Randa Jada, 32, accountant and mother, Granville

"I was born here. Now that all this is happening, I've been getting a lot of dirty looks. I find it very concerning. They're ignorant. What's their reason to hate us? No-one sits next to me anymore, people move their kids away from my kids, people don't communicate as much. It's sad."

Name withheld, 33, mother and former secretary, Auburn

"I wear [the niqab] because I love it. I do this to please Allah [God]. It's my choice. I've been wearing it for one and a half years now. The Prime Minister has to be very careful what he says. It's very divisive. It's all fear-mongering. He's ruining any chance of bringing the Muslim community and wider community together. Why do we get prosecuted for wearing this? We're productive citizens of Australia. For any woman who is attacked, it's disgusting. Veil or no veil. Muslim or non-Muslim."

Maryam Ali, 56, grandmother of eight, Berala

"Everybody has got a choice. It shouldn't be a problem what others choose to wear. I have been discriminated [against] because of my head covering. Australian culture is accepting. Let's respect that."

Hayfa Bakour, 17, student, Greenacre

"[The reported targeting of Muslim women] is a bit scary. It actually makes me more scared to walk around. Nothing has happened to me directly. Now my mum always says make sure you're never alone, always leave the library with someone, with one of my girlfriends. When I was younger I thought I was lucky to live in Australia. But now hearing all these terrible stories of woman being abused is really confronting.



Women Invited For Eid at Open Mosque in Cape Town

October 03, 2014

Cape Town - The controversial Open Mosque has invited Muslim women “to celebrate the end of the hajj pilgrimage on Sunday”, in the latest volley in the saga.

Dr Taj Hargey opened the mosque, at 4 Lester Road, Wynberg, on September 19 - and has since been involved in debate within the local Muslim community around the status of women in Islam.

He said: “The Open Mosque warmly welcomes all female worshippers as full and equal participants. While it is common for most Muslim women throughout South Africa to remain at home and not attend Eid al-Adha prayers, this pernicious form of gender apartheid was not sanctioned by the Prophet Muhammad himself.

“For the first time, Muslim women will be at the centre stage and heart of Eid devotions in a mosque.”

Hargey said contrary to “blatant misrepresentation”, his mosque had been open since September 19 - “despite attempts by the Muslim Judicial Council-supporting people in the city council trying to close us down on technicalities”..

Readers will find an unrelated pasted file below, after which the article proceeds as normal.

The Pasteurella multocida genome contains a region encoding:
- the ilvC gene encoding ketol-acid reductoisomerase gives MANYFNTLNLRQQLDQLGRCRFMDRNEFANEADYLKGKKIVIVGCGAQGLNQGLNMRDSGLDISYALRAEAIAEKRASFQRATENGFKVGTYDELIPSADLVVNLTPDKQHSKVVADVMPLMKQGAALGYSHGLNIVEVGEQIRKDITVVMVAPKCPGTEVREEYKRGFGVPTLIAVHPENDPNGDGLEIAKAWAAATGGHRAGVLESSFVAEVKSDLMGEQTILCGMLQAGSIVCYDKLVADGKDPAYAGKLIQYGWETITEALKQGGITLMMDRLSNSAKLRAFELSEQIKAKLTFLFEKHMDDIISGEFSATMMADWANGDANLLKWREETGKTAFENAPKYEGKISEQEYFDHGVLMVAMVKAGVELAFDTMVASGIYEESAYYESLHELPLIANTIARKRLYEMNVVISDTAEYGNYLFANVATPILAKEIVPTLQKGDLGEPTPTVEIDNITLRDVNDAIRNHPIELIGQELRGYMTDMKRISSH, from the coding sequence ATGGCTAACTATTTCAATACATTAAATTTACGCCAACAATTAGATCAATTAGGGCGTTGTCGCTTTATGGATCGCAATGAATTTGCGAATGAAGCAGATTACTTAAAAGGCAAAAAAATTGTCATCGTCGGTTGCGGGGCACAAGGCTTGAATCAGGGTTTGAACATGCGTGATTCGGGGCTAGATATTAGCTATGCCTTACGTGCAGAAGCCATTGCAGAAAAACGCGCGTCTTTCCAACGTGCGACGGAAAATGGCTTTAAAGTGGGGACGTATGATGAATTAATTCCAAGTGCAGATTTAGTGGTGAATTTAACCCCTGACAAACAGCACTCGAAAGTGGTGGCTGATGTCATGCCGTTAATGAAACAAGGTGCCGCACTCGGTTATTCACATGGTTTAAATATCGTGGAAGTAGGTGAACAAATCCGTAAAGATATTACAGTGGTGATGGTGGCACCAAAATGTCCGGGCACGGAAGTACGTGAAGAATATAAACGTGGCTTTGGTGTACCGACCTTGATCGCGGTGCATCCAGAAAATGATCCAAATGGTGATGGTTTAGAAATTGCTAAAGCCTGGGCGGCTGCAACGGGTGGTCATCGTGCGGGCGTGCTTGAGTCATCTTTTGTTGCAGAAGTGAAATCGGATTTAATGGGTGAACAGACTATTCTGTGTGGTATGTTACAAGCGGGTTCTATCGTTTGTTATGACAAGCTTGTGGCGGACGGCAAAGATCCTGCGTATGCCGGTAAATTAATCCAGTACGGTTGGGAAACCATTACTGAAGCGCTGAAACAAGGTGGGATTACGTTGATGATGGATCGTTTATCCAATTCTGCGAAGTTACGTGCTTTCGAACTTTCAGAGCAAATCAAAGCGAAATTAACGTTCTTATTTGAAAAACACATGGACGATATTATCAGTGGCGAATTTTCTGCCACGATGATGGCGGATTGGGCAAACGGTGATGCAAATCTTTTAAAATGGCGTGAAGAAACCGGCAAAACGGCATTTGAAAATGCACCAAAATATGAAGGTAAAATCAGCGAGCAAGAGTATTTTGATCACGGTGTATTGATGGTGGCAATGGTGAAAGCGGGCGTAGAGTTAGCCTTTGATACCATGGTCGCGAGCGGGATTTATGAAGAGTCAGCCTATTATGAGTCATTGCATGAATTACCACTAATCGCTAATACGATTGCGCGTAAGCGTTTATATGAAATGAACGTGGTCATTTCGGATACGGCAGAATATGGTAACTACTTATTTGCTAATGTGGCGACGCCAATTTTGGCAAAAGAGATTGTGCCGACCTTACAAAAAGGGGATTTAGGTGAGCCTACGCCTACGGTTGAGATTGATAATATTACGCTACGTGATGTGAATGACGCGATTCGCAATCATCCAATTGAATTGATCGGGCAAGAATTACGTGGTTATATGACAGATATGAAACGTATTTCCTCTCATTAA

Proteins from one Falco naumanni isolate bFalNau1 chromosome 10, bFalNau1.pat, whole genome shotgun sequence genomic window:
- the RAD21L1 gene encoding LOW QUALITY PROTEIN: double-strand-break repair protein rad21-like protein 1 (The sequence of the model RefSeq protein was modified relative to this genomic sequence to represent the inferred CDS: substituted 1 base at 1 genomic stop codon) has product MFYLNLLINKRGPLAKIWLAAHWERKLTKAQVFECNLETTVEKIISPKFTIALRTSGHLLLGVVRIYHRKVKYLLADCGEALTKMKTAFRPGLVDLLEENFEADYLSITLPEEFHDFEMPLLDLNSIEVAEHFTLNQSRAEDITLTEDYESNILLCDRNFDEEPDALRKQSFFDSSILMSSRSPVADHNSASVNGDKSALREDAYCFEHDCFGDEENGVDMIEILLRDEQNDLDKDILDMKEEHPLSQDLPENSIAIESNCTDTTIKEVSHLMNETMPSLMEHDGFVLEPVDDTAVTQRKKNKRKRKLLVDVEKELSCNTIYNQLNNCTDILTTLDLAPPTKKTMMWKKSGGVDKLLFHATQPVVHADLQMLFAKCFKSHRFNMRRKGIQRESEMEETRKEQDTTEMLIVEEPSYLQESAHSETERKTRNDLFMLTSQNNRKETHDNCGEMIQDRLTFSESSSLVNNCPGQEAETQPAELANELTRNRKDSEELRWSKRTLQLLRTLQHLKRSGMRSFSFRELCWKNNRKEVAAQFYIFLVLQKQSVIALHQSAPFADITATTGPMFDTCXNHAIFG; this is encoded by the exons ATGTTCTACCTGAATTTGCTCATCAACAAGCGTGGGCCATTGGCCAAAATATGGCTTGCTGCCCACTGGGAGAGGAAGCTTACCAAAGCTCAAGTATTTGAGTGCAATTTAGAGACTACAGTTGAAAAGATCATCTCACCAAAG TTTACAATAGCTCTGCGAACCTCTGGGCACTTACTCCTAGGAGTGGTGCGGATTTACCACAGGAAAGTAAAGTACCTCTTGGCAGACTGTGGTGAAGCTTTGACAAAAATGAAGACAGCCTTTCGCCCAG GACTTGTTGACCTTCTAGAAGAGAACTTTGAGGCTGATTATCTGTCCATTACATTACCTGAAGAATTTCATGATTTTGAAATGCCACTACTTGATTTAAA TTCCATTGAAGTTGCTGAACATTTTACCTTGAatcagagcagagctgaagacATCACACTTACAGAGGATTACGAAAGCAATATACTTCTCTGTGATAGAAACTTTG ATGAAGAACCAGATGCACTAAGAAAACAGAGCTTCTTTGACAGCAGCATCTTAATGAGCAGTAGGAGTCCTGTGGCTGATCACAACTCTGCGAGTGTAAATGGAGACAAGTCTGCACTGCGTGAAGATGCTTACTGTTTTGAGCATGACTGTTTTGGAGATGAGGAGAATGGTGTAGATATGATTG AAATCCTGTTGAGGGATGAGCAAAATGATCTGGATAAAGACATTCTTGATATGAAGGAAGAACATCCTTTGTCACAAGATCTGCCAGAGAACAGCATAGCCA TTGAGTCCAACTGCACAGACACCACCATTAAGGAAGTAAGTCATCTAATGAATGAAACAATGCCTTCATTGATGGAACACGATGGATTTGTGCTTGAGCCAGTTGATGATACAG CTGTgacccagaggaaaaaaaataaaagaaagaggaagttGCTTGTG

The MJC declined to comment on the matter on Thursday.



Egyptian Women's Council Offers Sex Harassment Hotline For Eid Holiday

October 03, 2014

Egypt's state council for women said Thursday it will specify a hotline for females to report cases of sexual assault during the Islamic feast of Eid Al-Adha, which starts on Saturday.

The hotline will operate from 10am to 10pm during the four days of the Eid holiday.

Mervat El-Talawy, head of the National Council for Women, said the council will collaborate with the police's department of combating violence against women to quickly interfere in cases of harassment and to arrest harassers.

Egypt has long suffered from sexual harassment, a problem that has gone unreported and hasn't been tackled for years. Eid celebrations usually witness the worst cases of sexual violence, with large numbers of young men on the streets.

In 2006, several girls were brutally harassed and stripped of their clothes by a mob in downtown Cairo for Eid Al-Fitr celebrations marking the end of Ramadan.

The event played a major role in bringing the issue of harassment in Egypt to light.

A United Nations survey from last year said that over 99 percent of Egyptian women have been exposed to some kind of harassment, from minor incidents to rape.

Campaigners have also reported dozens of incidents of mob sexual assaults and rapes during public gatherings since 2011, and have complained of a failure by authorities to respond to the spread of assaults.

Until May, there was no specific law banning sexual harassment in Egypt – three articles in the penal code were sometimes applied instead.

But in recent months authorities have passed a new anti-sexual harassment law and sentenced assailants to lengthy jail terms.

The law punishes sexual harassment with a prison sentence, a fine or both.